No, all locations will be impacted.  Children in STAR Kids will be primarily managed through a primary care medical home – within the Texas Children’s system that could be the Complex Care Clinic (Formerly named the Special Needs Clinic), The Centers for Women and Children, or Texas Children’s Pediatrics.  Because of the complexity of these children there will still be subspecialty, diagnostic, and therapeutic services needed.  Centralized Care Coordinators will play a vital role in scheduling appropriate care, with a goal of always helping these families avoid unneeded emergency room visits and unplanned hospital stays.

Will patients be able to continue receiving service through their current providers?

Continuity of Care for Texas Children’s Health Plan:

  1. Existing authorizations for acute care services (like physical, occupational, or speech therapy) will be honored for six months, until the authorization expires, or until the health plan conducts a new assessment.
  2. Existing authorizations for long-term services and supports (like private duty nursing and personal care services) will be honored for six months or until the health plan conducts a new assessment.
  3. Texas Children’s Health Plan will, for the first twelve (12) months following implementation (Nov 1, 2016 – Oct 31, 2017) allow members to see out-of-network physicians (including hospital-affiliated physicians), including physicians outside the service delivery area, for Medicaid covered services. Such out-of-network physicians would need to be valid, attested Medicaid providers if they wish to receive payment for their services from TCHP as the primary payer. Authorizations and referrals to see such out-of-network physicians will not be required. Authorizations for services and treatments may still be required.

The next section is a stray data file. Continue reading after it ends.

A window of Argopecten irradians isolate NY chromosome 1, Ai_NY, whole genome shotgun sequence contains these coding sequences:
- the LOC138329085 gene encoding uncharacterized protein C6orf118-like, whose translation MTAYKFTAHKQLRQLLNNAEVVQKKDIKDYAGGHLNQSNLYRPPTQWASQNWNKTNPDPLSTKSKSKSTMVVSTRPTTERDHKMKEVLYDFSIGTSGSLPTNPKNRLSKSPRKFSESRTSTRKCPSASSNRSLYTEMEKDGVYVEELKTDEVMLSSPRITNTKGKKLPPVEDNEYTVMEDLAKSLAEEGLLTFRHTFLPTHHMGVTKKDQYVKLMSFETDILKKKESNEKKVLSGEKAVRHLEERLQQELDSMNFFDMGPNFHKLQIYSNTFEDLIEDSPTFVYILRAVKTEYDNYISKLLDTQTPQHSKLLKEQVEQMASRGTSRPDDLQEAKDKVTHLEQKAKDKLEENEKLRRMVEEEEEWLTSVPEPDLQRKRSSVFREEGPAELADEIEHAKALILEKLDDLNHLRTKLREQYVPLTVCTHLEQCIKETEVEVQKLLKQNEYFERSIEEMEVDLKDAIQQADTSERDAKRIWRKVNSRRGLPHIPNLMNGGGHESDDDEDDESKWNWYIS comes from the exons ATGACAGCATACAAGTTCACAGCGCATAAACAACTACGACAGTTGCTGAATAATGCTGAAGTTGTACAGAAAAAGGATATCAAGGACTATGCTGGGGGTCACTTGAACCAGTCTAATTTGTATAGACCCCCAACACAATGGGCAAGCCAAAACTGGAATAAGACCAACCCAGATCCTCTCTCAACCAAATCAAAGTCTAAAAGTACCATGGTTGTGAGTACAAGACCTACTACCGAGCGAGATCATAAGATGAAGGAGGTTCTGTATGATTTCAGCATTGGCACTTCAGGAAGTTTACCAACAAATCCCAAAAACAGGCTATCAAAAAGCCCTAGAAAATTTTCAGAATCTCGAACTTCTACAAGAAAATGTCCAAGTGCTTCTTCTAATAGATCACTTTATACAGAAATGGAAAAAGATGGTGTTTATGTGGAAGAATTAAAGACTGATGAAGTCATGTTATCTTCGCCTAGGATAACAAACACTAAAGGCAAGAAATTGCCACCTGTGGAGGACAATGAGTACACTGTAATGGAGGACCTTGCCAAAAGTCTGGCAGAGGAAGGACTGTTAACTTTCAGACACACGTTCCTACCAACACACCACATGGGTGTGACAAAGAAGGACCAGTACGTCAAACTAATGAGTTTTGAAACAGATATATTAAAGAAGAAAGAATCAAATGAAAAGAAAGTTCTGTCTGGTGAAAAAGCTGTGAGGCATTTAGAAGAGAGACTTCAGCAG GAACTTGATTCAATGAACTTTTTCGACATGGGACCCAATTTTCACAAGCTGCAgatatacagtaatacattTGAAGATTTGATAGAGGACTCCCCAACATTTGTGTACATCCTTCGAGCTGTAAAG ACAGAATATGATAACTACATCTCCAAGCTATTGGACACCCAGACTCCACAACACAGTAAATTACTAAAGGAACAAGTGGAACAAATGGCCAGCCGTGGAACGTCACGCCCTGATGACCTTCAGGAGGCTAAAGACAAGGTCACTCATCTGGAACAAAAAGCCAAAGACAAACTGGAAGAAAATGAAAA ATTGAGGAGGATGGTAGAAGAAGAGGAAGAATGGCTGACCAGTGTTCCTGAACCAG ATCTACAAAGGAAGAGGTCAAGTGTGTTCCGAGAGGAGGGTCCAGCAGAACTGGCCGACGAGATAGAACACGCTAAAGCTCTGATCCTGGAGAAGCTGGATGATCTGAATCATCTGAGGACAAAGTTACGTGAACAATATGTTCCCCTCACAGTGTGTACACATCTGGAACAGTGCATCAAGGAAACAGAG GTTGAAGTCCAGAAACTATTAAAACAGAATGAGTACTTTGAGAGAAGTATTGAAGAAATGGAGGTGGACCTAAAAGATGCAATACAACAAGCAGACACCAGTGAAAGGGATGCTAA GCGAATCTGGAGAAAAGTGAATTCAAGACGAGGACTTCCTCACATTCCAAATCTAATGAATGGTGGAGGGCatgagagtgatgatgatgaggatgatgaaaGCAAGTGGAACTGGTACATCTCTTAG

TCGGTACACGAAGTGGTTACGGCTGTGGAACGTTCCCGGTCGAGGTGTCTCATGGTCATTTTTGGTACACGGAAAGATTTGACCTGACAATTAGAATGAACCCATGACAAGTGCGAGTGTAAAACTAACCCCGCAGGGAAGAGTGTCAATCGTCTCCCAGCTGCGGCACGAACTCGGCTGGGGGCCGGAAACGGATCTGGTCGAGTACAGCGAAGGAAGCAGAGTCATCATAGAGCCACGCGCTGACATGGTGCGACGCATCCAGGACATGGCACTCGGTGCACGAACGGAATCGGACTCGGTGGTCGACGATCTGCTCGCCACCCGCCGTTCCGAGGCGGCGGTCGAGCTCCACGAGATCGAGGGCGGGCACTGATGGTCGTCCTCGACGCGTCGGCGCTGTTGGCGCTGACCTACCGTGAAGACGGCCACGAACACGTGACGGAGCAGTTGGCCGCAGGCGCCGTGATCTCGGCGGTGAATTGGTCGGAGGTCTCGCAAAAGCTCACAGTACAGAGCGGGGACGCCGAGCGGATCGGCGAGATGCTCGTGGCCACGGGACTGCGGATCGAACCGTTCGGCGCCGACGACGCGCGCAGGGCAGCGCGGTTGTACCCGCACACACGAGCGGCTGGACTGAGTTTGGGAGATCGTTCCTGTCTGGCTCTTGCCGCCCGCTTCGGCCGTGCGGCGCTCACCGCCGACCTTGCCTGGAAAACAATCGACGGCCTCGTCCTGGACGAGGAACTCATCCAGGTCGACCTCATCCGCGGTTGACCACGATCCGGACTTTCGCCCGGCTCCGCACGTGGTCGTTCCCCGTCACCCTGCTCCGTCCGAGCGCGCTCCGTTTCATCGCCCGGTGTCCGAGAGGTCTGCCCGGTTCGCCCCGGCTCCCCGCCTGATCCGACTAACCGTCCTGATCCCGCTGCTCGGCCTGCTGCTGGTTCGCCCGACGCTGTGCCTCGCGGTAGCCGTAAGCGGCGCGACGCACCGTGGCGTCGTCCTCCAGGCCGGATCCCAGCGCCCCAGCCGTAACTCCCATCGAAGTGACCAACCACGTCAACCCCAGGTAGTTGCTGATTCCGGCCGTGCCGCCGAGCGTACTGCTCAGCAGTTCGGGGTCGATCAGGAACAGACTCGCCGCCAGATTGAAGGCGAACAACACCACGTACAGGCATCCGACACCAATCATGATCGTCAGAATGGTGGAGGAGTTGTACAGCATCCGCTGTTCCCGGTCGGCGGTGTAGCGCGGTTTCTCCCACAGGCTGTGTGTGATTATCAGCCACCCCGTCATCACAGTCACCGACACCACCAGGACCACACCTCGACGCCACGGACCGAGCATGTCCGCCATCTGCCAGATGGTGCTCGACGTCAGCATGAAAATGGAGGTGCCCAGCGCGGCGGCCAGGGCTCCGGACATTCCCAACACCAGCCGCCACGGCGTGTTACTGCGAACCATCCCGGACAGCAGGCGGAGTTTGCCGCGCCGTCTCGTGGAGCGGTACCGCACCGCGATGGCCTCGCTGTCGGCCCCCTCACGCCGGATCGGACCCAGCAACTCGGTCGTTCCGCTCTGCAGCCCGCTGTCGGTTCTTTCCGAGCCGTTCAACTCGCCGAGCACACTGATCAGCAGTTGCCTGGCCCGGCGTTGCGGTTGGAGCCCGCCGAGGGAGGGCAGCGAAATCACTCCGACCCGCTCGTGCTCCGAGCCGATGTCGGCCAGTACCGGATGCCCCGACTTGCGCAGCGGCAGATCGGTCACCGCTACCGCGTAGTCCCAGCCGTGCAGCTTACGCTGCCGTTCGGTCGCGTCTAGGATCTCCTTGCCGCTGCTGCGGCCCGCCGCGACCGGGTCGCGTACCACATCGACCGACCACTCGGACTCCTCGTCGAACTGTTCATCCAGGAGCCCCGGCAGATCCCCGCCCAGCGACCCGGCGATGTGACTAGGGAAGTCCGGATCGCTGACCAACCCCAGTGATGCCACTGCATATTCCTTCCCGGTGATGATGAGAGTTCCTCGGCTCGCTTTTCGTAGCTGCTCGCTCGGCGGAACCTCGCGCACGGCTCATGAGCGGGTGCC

Texas Children’s Health Plan – Out-of-Network Providers

Texas Children’s Health Plan ensure that the healthcare of newly enrolled Members is not disrupted, compromised, or interrupted. The Health Plan will take special care to provide continuity in the care of enrolled Members who are Fragile and those whose physical or behavioral health could be placed in jeopardy if Medically Necessary Covered Services are disrupted, compromised, or interrupted.

Upon notification from a Member or Provider of the existence of a Prior Authorization, Texas Children’s Health Plan will ensure Members receiving services through a Prior Authorization from either another Health Plan or FFS receive continued authorization of those services for the same amount, duration, and scope for the shortest period of one of the following: (1) 90 calendar days after the transition to Texas Children’s Health Plan, (2) until the end of the current authorization period, or (3) until the Health Plan has appropriately evaluated and administered the STAR Kids Screening and Assessment Process and issued or denied a new authorization. 5

What is the policies regarding referrals for Texas Children’s Health Plan?

Texas Children’s Health Plan does not require approval, referral, or authorization to in-network physician specialists, including behavioral health care, women’s health care, or urgent care. From November 1, 2016 through October 31, 2017, Texas Children’s Health Plan will not require approval, referral, or authorization to an out-of-network physician specialist either in or out of the service area. The out-of-network physician must be a valid Medicaid provider to receive payment for services from Texas Children’s Health Plan. 6